Summary of The Oz Principle

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Rating

8

Qualities

  • Applicable

Recommendation

If you are looking for a simple guide to solving a complex business and career problem, welcome to the Emerald City. New York Times best-selling authors Roger Connors, Tom Smith and Craig Hickman believe that the “victim cycle” is a culture based on the refusal to see problems, accept accountability for them, solve them and take action is a serious business problem. They explain how the victim cycle stalls companies and careers from getting results. Their book positions The Wizard of Oz as an extended framework for a variety of self-help techniques you can use to overcome a sense of victimization and to eliminate the culture of victimization from your organization. The book also explains how accepting greater accountability for results can get a person, a team or an organization back on the path to success. And if the Oz metaphor is, perhaps, a little stretched here and there, just go with it. getAbstract finds that the advice is sound and the trip is fun. Like Dorothy, the tin man, the lion and the scarecrow, you, too, can journey down the Yellow Brick Road to a magic kingdom where you can achieve extraordinary results.

About the Authors

Roger Connors and Tom Smith are the co-founders of Partners in Leadership. They co-wrote the New York Times bestsellers Change the Culture, Change the Game and How Did That Happen? Craig Hickman is also the author of Mind of a Manager, Soul of a Leader and co-author of Creating Excellence.

 

Summary

Above and Below the Line

A fine line separates achievement and its opposite, whether that’s failure or inertia. To work above that line, take these sequential “steps to accountability” : “Muster the courage to see it, find the heart to own it, obtain the wisdom to solve it” and execute your solution by “exercising the means to do it.” The opposite actions are below the line, in the realm of non-achievement, victimization and apathy. These actions include making excuses, blaming others, being confused, refusing to accept responsibility, feeling helpless, looking out only for yourself, and covering up problems or denying them altogether.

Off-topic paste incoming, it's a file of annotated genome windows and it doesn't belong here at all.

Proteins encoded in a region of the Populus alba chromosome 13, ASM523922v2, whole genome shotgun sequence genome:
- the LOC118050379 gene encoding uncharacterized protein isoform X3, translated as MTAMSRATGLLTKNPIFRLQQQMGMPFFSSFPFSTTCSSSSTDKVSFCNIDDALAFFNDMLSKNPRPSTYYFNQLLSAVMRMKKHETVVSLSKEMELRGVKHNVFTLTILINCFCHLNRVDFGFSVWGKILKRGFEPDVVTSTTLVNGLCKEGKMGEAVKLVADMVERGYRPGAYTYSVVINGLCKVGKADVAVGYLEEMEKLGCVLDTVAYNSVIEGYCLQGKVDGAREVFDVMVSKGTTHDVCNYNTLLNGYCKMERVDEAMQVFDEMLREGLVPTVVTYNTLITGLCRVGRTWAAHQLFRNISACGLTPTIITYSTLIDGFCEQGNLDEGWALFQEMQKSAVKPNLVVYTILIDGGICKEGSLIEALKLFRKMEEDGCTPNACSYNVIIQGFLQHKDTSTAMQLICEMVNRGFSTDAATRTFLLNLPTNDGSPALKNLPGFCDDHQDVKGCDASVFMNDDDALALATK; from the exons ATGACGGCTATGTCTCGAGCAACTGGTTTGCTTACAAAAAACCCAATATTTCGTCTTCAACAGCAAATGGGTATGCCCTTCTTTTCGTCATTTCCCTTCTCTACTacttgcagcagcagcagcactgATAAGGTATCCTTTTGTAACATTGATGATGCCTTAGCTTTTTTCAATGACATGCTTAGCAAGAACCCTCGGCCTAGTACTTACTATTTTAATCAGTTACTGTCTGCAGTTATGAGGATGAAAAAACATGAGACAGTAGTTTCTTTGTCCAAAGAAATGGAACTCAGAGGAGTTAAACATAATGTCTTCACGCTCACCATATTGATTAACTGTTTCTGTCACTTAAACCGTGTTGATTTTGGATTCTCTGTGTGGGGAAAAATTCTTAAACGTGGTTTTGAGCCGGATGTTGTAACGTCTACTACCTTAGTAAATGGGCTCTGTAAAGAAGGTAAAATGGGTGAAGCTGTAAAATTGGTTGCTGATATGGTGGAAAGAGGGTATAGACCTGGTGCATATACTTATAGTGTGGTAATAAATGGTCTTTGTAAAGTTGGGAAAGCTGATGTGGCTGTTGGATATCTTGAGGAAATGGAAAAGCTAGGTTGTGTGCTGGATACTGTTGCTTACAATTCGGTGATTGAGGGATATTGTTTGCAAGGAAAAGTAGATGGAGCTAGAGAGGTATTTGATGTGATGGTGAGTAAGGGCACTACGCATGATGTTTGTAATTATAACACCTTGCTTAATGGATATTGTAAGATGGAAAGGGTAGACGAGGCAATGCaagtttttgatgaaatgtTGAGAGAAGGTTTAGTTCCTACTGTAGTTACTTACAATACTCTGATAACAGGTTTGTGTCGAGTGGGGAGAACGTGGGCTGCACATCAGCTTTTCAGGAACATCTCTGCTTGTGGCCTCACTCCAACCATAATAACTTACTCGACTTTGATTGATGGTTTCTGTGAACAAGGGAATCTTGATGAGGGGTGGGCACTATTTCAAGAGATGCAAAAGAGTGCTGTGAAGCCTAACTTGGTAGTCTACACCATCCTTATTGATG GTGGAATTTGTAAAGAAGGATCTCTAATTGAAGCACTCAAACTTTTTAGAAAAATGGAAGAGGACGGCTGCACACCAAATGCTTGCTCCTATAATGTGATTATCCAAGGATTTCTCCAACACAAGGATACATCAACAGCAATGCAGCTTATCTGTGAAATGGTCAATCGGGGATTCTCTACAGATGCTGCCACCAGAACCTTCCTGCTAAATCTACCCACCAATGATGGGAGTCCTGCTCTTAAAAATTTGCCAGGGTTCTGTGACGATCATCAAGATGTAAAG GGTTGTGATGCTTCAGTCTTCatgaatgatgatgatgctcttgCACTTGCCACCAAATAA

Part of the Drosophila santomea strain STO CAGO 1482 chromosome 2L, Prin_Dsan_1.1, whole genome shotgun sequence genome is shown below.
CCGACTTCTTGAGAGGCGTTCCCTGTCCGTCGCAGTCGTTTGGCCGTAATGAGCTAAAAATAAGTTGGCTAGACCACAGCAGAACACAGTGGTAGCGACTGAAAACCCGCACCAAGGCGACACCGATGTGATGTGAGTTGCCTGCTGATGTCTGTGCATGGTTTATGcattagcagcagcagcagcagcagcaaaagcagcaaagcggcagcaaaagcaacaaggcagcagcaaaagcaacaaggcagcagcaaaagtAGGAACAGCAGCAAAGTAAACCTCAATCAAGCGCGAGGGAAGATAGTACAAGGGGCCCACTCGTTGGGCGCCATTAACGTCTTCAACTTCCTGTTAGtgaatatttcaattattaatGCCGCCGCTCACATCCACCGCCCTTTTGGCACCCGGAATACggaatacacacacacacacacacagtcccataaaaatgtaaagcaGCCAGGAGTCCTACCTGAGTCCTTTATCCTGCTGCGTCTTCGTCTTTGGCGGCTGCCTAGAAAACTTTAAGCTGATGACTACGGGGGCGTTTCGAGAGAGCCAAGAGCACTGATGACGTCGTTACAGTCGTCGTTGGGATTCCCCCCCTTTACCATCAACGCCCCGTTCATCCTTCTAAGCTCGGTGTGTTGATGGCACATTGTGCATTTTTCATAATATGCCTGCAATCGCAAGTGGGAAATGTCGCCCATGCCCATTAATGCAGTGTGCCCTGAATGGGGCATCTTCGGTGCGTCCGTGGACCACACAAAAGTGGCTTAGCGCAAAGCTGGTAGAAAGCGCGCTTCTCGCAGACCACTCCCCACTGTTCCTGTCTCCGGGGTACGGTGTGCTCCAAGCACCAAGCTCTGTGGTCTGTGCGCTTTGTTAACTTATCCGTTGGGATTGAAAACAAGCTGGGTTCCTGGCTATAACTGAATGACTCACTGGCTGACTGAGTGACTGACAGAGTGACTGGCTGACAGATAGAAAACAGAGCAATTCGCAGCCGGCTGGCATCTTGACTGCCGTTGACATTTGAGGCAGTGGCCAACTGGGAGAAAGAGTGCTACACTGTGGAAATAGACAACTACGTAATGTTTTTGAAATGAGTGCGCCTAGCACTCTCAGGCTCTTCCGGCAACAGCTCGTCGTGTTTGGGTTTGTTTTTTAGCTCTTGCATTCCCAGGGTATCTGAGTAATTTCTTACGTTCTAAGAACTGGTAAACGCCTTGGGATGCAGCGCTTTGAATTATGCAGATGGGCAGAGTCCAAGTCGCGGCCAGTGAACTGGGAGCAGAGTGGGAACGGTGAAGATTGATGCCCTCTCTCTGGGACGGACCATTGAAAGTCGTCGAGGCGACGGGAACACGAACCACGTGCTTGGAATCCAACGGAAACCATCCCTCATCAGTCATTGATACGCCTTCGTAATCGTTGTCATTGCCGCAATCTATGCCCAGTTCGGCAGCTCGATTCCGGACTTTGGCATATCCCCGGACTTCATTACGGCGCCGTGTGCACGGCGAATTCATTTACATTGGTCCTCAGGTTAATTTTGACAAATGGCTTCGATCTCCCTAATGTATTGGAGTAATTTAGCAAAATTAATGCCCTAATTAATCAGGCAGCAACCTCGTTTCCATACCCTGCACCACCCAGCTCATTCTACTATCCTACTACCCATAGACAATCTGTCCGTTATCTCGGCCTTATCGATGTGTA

Accountability is, if not a magic solution to everything, certainly a solution to many things. Business books are full of examples of companies that hit serious difficulties because people refused to take the steps to accountability. Cisco Systems earned its reputation for bold, imaginative management and amazing success during 40 quarters of uninterrupted growth. But Cisco risked its standing when its customers ran into trouble with the implosion of the technology stock bubble. Having missed some cues at first, management came to understand...


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    I. V. 10 months ago
    interesting to put into practice
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    A. G. 3 years ago
    I had the opportunity to learn this material through a webinar a few years back. It's stuck with me, and I integrate it into everyday life... It's easier with a group/team when everyone knows or understands the material though. It creates a comfortable environment to keep people honest, or having the ability to call someone out by saying "stay above the line" people aren't as upset when you remind them of "the line". The transparency aspect is very crucial, if everyone understands the overall goal, and understands that what they are doing has a direct effect on attaining that goal, it generates a higher quality of work. I have been using the "See it, Own it, Solve it, Do it" in the National Guard every opportunity I get, it helps uncover and fix problems before they become a bigger issue.
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    R. S. 3 years ago
    A must read summary for those folks that are new to the company or in the progress of adopting the new environment.
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    C. F. 7 years ago
    It's sort of a short guide of how to solve problems with real companies examples using the habilities or personality of the Wizard of Oz characters.